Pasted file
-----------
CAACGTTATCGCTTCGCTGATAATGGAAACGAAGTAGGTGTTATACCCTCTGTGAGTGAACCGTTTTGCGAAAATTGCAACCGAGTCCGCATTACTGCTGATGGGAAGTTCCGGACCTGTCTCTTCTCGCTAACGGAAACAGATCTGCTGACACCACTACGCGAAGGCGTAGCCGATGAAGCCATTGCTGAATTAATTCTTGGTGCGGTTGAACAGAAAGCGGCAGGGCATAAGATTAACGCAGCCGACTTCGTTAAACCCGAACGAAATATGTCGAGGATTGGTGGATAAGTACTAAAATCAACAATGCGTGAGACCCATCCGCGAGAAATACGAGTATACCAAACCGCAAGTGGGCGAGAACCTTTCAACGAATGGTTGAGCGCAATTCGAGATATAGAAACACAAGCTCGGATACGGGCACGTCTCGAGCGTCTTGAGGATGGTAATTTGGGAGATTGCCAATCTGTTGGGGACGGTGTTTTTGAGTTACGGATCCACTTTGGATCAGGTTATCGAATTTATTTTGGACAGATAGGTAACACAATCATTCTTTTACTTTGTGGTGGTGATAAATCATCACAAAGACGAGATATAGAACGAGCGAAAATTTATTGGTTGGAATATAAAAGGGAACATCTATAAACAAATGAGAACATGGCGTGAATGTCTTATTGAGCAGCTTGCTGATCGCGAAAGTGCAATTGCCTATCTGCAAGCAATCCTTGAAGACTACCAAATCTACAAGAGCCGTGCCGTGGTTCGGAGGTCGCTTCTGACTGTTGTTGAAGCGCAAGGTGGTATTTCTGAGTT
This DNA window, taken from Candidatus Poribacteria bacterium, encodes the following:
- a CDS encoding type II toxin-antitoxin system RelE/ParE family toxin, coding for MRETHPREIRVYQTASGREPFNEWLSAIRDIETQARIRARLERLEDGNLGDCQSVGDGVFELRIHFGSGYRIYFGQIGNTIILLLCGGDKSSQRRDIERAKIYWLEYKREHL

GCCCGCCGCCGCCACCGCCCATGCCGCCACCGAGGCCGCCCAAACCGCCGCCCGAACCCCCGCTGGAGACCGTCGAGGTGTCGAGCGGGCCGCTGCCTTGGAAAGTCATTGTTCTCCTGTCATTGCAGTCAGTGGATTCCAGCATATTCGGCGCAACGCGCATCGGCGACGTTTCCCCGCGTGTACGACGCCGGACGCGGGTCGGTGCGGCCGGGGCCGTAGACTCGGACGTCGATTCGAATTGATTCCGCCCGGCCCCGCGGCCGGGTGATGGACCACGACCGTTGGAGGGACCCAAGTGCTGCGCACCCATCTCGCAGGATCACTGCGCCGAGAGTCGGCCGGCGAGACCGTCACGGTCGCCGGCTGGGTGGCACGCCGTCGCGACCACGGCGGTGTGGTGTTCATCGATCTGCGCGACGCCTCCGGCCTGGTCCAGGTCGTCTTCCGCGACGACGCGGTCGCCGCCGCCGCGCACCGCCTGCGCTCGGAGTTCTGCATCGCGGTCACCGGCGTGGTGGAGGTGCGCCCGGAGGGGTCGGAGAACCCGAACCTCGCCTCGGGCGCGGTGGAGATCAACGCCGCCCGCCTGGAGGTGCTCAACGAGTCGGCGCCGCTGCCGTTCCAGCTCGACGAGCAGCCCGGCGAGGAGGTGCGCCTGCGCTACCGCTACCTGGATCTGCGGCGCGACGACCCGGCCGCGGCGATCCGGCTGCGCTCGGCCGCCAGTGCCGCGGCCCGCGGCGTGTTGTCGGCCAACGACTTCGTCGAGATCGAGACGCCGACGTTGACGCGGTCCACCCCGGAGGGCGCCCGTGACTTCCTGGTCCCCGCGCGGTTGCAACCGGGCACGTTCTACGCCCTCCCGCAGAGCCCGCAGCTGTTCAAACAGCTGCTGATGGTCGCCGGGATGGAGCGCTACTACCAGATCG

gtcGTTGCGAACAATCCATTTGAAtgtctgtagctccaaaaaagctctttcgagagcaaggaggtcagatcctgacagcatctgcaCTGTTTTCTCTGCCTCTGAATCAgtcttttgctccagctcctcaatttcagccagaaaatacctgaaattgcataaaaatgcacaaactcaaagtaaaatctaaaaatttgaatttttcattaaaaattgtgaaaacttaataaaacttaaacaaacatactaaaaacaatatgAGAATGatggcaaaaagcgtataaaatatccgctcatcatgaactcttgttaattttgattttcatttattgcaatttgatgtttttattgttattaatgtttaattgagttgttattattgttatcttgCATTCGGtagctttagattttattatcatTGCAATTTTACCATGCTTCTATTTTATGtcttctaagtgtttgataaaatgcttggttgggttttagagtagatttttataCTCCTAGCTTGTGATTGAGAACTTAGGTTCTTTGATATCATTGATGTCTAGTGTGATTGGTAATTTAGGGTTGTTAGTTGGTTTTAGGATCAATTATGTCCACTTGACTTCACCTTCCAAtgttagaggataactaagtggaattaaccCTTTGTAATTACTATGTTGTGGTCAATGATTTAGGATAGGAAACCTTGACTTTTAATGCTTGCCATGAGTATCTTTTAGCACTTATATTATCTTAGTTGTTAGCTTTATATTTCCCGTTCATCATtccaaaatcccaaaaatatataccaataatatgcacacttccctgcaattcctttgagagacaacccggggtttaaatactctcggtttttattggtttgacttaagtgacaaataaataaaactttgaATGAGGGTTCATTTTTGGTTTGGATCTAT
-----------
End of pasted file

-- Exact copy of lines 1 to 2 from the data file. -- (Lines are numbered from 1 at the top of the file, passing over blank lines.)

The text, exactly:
CAACGTTATCGCTTCGCTGATAATGGAAACGAAGTAGGTGTTATACCCTCTGTGAGTGAACCGTTTTGCGAAAATTGCAACCGAGTCCGCATTACTGCTGATGGGAAGTTCCGGACCTGTCTCTTCTCGCTAACGGAAACAGATCTGCTGACACCACTACGCGAAGGCGTAGCCGATGAAGCCATTGCTGAATTAATTCTTGGTGCGGTTGAACAGAAAGCGGCAGGGCATAAGATTAACGCAGCCGACTTCGTTAAACCCGAACGAAATATGTCGAGGATTGGTGGATAAGTACTAAAATCAACAATGCGTGAGACCCATCCGCGAGAAATACGAGTATACCAAACCGCAAGTGGGCGAGAACCTTTCAACGAATGGTTGAGCGCAATTCGAGATATAGAAACACAAGCTCGGATACGGGCACGTCTCGAGCGTCTTGAGGATGGTAATTTGGGAGATTGCCAATCTGTTGGGGACGGTGTTTTTGAGTTACGGATCCACTTTGGATCAGGTTATCGAATTTATTTTGGACAGATAGGTAACACAATCATTCTTTTACTTTGTGGTGGTGATAAATCATCACAAAGACGAGATATAGAACGAGCGAAAATTTATTGGTTGGAATATAAAAGGGAACATCTATAAACAAATGAGAACATGGCGTGAATGTCTTATTGAGCAGCTTGCTGATCGCGAAAGTGCAATTGCCTATCTGCAAGCAATCCTTGAAGACTACCAAATCTACAAGAGCCGTGCCGTGGTTCGGAGGTCGCTTCTGACTGTTGTTGAAGCGCAAGGTGGTATTTCTGAGTT
This DNA window, taken from Candidatus Poribacteria bacterium, encodes the following: